The Belbo Valley, in particular the village of Cossano Belbo, is home to Toso Winery. Here the Langhe hills begin to rise and Muscat becomes the most beloved and representative grape.
In 1910, Vincenzo Toso moved his company from Barbera-dominated Asti to Muscat-dominated Santo Stefano Belbo.
Vincenzo began a family tradition, which was carried on by his son Pietro and then his grandsons Luigi and Vincenzo. Today the winery is highly focused on Moscato d’ Asti and Asti Spumante and is run by brothers Pietro & Gianfranco Toso and their cousin Massimo Toso.
This one century old winery is now one of the most modern facilities in Italy, combining tradition with modern vinification techniques. The property measures 38, 000 square meters, of which 10,500 are dedicated to the vinification, the bottling and storing areas.
More than a hundred years have passed since 1910, when Vincenzo Toso, great-grandfather of the company’s present owners, moved the company from the Asti area to Santo Stefano Belbo. This way, the Toso cellars passed from a world of hills where Barbera grapes were dominating to another hilly area where the Muscat prevailed. Here, they put long-lasting roots. Vincenzo was succeeded by his son Pietro and then his two sons, Luigi and Vincenzo, continuing a family route that every time was enriched with new and qualified insights.
Little by little, Moscato d’Asti and Asti Spumante have become the protagonists of Toso house. Facilities and equipment have improved, in line with the needs of a production inspired to quality. In 1993, the transfer to Cossano Belbo was the decisive step to build a company rooted in tradition, but looking to the future.
Toso is now led by the two brothers Pietro and Gianfranco and their cousin Massimo, each of them engaged in specific responsibilities.
In a great wine land such as Piedmont, Toso house has been able to share the characteristics of the land, the hill,az the cold and temperate climate and the native vines such as Muscat. All situations that give an original contribution to the production, essential to produce quality and pleasant wines, in step with the times. Wine needs, however, also other contributions: technology, experience, innovation, pragmatism, the desire to grow. First of all, sparkling wines need technology, that set of machinery and equipment that allows to fully accomplish the production decisions.
Always one goal in mind - to make faster and better what in the past was understood to be essential for the quality of the final products. Then, innovation is always useful: a bet on research and experimentation in order not to leave anything to chance or to spontaneous evolution, but to find new paths and rational proceedings aimed to improve working conditions and to ensure flawless final results.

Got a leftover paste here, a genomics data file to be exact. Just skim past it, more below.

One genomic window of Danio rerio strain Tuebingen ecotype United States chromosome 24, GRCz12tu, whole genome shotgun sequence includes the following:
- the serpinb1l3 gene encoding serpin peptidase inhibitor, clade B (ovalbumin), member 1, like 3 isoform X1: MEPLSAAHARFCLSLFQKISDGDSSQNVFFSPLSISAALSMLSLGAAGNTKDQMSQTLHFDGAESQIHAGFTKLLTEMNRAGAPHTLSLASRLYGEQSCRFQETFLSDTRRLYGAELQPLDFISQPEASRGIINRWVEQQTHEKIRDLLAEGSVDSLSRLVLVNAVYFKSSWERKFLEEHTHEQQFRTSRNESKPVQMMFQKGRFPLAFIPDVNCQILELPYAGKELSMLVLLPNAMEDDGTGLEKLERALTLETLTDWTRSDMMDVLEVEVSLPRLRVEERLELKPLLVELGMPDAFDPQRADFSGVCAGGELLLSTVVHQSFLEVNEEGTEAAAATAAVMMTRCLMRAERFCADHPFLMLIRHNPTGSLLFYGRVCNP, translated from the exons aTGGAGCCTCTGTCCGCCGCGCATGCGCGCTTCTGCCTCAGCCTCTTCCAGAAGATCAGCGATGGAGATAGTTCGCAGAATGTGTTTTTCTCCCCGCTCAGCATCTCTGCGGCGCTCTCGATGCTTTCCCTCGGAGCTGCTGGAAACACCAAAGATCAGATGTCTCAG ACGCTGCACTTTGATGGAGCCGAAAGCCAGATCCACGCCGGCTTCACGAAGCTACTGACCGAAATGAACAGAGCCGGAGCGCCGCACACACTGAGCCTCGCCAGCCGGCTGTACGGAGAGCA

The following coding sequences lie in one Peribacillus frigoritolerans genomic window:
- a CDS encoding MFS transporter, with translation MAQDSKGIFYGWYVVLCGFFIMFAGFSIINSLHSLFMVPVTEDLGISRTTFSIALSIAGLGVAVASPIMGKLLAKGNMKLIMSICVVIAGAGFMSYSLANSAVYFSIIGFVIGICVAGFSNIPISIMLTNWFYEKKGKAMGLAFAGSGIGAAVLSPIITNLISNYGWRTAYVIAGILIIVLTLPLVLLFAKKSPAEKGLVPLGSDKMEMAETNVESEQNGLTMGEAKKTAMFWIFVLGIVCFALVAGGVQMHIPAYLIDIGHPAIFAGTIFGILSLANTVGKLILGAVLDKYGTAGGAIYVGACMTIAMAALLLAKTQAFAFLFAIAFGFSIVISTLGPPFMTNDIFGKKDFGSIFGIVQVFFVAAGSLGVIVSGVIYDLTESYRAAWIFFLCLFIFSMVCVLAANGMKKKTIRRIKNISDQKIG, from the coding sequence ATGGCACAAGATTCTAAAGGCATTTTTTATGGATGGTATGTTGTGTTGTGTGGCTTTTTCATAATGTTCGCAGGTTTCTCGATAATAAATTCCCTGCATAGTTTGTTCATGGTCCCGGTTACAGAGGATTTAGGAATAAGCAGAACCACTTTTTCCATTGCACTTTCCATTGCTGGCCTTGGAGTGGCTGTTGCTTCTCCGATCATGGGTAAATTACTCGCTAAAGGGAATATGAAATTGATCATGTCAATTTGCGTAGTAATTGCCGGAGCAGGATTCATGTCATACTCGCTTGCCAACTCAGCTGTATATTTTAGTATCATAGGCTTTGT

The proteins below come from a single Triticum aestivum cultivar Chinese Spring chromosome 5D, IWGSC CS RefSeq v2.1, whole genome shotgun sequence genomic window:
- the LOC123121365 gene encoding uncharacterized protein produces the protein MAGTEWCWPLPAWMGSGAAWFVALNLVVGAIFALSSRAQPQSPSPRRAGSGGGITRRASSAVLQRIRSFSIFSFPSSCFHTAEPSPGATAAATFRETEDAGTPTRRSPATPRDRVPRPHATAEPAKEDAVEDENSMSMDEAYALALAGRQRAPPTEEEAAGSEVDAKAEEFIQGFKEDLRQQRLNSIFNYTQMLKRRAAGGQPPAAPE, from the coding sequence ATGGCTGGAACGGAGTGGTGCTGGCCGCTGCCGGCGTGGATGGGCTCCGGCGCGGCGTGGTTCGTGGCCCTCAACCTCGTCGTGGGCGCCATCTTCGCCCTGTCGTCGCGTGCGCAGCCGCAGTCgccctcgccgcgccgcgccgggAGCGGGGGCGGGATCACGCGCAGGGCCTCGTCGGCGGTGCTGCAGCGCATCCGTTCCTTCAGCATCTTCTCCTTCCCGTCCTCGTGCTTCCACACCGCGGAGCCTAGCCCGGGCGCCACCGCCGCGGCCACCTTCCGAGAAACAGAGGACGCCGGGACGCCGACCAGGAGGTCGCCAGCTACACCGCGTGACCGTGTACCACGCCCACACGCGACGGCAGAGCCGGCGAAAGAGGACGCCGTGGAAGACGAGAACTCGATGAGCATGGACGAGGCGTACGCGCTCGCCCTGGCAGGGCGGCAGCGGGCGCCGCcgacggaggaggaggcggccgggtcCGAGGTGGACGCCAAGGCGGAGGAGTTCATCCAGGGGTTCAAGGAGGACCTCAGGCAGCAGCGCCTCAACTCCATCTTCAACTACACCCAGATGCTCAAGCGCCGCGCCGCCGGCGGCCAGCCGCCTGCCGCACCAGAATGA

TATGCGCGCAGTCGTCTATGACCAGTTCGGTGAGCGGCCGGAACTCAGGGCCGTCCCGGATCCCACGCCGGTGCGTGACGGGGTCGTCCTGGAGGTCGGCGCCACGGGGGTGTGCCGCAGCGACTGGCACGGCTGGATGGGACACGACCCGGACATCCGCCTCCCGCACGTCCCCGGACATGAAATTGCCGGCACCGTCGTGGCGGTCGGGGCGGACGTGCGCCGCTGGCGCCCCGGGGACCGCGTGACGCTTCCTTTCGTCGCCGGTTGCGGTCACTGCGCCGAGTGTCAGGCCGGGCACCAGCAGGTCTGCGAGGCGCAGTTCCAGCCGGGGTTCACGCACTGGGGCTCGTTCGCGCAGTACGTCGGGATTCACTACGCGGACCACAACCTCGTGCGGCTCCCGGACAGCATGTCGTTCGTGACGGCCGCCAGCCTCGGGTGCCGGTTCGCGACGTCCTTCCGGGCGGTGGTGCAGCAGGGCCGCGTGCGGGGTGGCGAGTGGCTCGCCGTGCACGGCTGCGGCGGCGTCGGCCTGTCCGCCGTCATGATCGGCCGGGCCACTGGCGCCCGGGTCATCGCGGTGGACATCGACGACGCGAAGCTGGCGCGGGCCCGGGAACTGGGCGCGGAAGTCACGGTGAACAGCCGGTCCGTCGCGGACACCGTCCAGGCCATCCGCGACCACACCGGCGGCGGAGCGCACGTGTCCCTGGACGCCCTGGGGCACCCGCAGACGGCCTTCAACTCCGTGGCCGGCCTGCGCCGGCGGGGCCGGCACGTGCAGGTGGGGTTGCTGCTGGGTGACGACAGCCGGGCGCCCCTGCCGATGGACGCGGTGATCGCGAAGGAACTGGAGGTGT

An endless web of hills and valleys is the substance and the form of this special area of Langhe. Here, the vine and the wine have been at home from immemorial time.
Inside the hill there is a solid but cozy ground, the “white earth”, made of calcareous marl and sometimes subtle infiltration of sand.
A lean soil, with the contained fertility, suitable for the cultivation of the vineyard, to produce fragrant wines.
Over the hill, the vine has selected the best spaces, those where the effect of climate alternation between the beautiful and the perturbed weather better know how to regulate the behavior of plants from January to December each year and from sunrise to sunset each day.
The vine here has well-known and prestigious names: it is called Moscato or Barbera, Dolcetto or Cortese, Favorita and Chardonnay, Freisa, or naturally, Nebbiolo. They are all vines trained to make wines of pleasant, fruity characters, able to withstand time and to show up every year with new and unrepeatable colours, scents and flavors.
Harvest and winemaking
An early picking insures a higher acidity and a more floral bouquet. The grapes are crushed immediately to avoid any oxidation which might detract from the wine's aromas. The grapes are gently crushed and the juice is settled, centrifuged and filtered. The purified musts are placed in stainless steel tanks and held at near freezing temperatures which blocks completely any fermentation. This enables the producers to draw batches of fresh must whenever they decide to bottle. The batch of must is then inoculated with special yeast and fermented in an autoclave to retain the naturally produced carbon dioxide. The fermentation is stopped by a rapid chilling when the wine reaches the desired ratio of alcohol (standardly 7%) to residual sugar ( 3-5% ). The wine is then filtered, bottled and immediately shipped to ensure the freshest product possible.